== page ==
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UPDATED: Cirrus Goes Down In California Deployment

The SR22 went down in shallow water in Yuba City. The parachute deployment is creating controversy.

A screen capture from CBS Sacremento's coverage of a Cirrus that went down in California under its CAPS whole-airplane recovery parachute.
A screen capture from CBS Sacremento’s coverage of a Cirrus that went down in California under its CAPS whole-airplane recovery parachute.
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A Cirrus SR22 went down in rice fields in Yuba City, California, on Wednesday morning under its CAPS whole-airplane recovery parachute. Details are still emerging, but there were no reported injuries among the three people aboard. Local news outlets are reporting that the plane landed upside down, but based on the crushed gear visible in one of the videos, it is apparent that the plane landed on its belly, as designed. Videos also show the very large chute inflated in what look to be high surface winds. Such winds can move the plane even after it has touched down, which is likely the cause of the confusion as to how the plane came down.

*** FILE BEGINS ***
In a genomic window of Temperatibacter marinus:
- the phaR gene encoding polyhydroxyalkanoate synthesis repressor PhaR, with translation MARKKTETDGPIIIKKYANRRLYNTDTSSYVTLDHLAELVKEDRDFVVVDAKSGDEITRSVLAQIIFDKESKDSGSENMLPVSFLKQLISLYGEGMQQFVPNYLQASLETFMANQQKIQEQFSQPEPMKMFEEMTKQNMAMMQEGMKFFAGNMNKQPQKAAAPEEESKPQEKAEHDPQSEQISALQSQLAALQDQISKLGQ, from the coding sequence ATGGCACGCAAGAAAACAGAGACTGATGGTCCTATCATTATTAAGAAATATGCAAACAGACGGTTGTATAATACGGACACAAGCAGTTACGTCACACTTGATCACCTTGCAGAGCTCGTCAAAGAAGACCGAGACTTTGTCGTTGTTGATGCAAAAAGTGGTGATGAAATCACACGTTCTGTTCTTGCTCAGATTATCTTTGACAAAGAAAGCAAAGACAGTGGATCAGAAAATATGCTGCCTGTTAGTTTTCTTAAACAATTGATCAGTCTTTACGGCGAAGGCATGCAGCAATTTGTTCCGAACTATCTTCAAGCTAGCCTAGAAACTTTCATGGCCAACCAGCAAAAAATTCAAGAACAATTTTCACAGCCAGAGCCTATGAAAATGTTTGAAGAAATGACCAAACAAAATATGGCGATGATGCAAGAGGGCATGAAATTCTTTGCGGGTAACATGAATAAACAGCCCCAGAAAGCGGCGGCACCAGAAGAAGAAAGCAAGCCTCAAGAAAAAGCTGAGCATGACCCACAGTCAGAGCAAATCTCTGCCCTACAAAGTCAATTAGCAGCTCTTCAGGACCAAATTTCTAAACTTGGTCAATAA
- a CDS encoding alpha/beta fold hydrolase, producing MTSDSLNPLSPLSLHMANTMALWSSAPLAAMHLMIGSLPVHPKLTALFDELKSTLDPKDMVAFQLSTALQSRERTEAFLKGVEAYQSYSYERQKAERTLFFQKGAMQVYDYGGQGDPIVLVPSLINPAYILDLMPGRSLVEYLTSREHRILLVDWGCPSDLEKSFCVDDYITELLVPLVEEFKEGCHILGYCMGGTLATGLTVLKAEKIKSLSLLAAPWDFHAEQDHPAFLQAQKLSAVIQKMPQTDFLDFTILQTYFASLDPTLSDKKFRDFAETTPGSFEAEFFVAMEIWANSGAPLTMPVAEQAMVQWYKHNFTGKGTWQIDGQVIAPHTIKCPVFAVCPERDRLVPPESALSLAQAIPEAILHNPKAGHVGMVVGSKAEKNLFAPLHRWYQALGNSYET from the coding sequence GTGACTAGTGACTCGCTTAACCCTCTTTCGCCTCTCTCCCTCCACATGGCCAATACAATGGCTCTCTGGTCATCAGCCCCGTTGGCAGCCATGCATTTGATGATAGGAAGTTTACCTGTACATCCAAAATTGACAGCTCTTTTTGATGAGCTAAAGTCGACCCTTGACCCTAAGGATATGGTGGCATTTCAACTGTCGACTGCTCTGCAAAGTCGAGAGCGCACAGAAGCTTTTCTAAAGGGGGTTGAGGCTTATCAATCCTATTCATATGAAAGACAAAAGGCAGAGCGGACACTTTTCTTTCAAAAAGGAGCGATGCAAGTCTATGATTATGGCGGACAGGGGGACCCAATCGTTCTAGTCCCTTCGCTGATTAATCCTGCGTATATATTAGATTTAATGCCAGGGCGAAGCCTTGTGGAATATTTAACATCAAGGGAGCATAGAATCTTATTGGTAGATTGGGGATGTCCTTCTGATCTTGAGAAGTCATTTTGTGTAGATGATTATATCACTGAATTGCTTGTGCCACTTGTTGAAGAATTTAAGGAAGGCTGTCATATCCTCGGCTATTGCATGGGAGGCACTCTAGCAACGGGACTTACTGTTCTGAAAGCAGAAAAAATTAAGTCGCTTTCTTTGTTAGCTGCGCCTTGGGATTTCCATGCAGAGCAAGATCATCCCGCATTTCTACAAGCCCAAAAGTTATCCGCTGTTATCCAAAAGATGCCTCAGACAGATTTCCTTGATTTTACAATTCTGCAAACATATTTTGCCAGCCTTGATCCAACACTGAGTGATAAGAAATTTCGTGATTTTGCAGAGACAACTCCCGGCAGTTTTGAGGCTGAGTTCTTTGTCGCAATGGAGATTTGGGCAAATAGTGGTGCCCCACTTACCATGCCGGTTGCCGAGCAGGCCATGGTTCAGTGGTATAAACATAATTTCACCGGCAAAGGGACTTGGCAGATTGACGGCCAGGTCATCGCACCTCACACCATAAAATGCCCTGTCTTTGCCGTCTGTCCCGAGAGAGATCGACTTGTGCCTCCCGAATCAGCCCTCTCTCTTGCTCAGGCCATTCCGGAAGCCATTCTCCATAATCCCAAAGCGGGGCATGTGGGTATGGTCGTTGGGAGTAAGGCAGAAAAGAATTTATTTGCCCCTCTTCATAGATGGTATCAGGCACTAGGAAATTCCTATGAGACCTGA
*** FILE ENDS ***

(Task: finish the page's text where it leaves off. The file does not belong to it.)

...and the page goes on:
Based on a single photograph on an online message board, the reports at first sparked some controversy from people who thought it wasn’t a CAPS deployment. CAPS is the Cirrus brand name for the rocket-powered whole-airplane recovery parachute system, which comes standard with every Cirrus. Photos and video today make it clear that it was a chute deployment and that the parachute appears to have performed as intended. 

Photo of a Cirrus SR-series single under chute. Courtesy, Cirrus Aircraft.
Photo of a Cirrus SR-series single under chute. Courtesy, Cirrus Aircraft.

Local news is reporting that the pilot said that he had run out of fuel. The NTSB is investigating, but as is the case with nearly every accident these days, investigators are not planning to travel to the scene. 

The other controversy among pilots online is nothing new. It is, of course, the argument that since there were open fields nearby, the pilot could have performed a forced landing there. The counter argument is, all farmers fields are not friendly to forced landings. Moreover, what the pilot did is consistent with the aircraft’s operating handbook recommendations. It’s also hard to argue with “walked” away (or “waded?”) as a result.

 

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